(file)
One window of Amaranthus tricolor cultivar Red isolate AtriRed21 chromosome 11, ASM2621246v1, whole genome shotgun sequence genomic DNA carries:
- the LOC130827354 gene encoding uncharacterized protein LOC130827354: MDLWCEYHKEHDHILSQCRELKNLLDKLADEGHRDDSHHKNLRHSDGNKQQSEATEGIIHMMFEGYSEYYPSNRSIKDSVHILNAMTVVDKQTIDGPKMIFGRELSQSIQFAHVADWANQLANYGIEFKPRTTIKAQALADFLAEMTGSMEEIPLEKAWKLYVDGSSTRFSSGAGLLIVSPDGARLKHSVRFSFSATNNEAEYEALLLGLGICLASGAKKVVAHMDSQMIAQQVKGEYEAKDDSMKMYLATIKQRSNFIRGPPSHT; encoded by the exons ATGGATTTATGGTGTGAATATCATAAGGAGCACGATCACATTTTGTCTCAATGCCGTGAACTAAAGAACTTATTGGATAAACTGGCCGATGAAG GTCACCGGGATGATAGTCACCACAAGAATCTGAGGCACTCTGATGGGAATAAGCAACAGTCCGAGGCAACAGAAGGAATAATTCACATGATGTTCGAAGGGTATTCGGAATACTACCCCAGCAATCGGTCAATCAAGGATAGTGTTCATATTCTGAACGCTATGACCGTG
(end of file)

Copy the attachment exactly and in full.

One window of Amaranthus tricolor cultivar Red isolate AtriRed21 chromosome 11, ASM2621246v1, whole genome shotgun sequence genomic DNA carries:
- the LOC130827354 gene encoding uncharacterized protein LOC130827354: MDLWCEYHKEHDHILSQCRELKNLLDKLADEGHRDDSHHKNLRHSDGNKQQSEATEGIIHMMFEGYSEYYPSNRSIKDSVHILNAMTVVDKQTIDGPKMIFGRELSQSIQFAHVADWANQLANYGIEFKPRTTIKAQALADFLAEMTGSMEEIPLEKAWKLYVDGSSTRFSSGAGLLIVSPDGARLKHSVRFSFSATNNEAEYEALLLGLGICLASGAKKVVAHMDSQMIAQQVKGEYEAKDDSMKMYLATIKQRSNFIRGPPSHT; encoded by the exons ATGGATTTATGGTGTGAATATCATAAGGAGCACGATCACATTTTGTCTCAATGCCGTGAACTAAAGAACTTATTGGATAAACTGGCCGATGAAG GTCACCGGGATGATAGTCACCACAAGAATCTGAGGCACTCTGATGGGAATAAGCAACAGTCCGAGGCAACAGAAGGAATAATTCACATGATGTTCGAAGGGTATTCGGAATACTACCCCAGCAATCGGTCAATCAAGGATAGTGTTCATATTCTGAACGCTATGACCGTG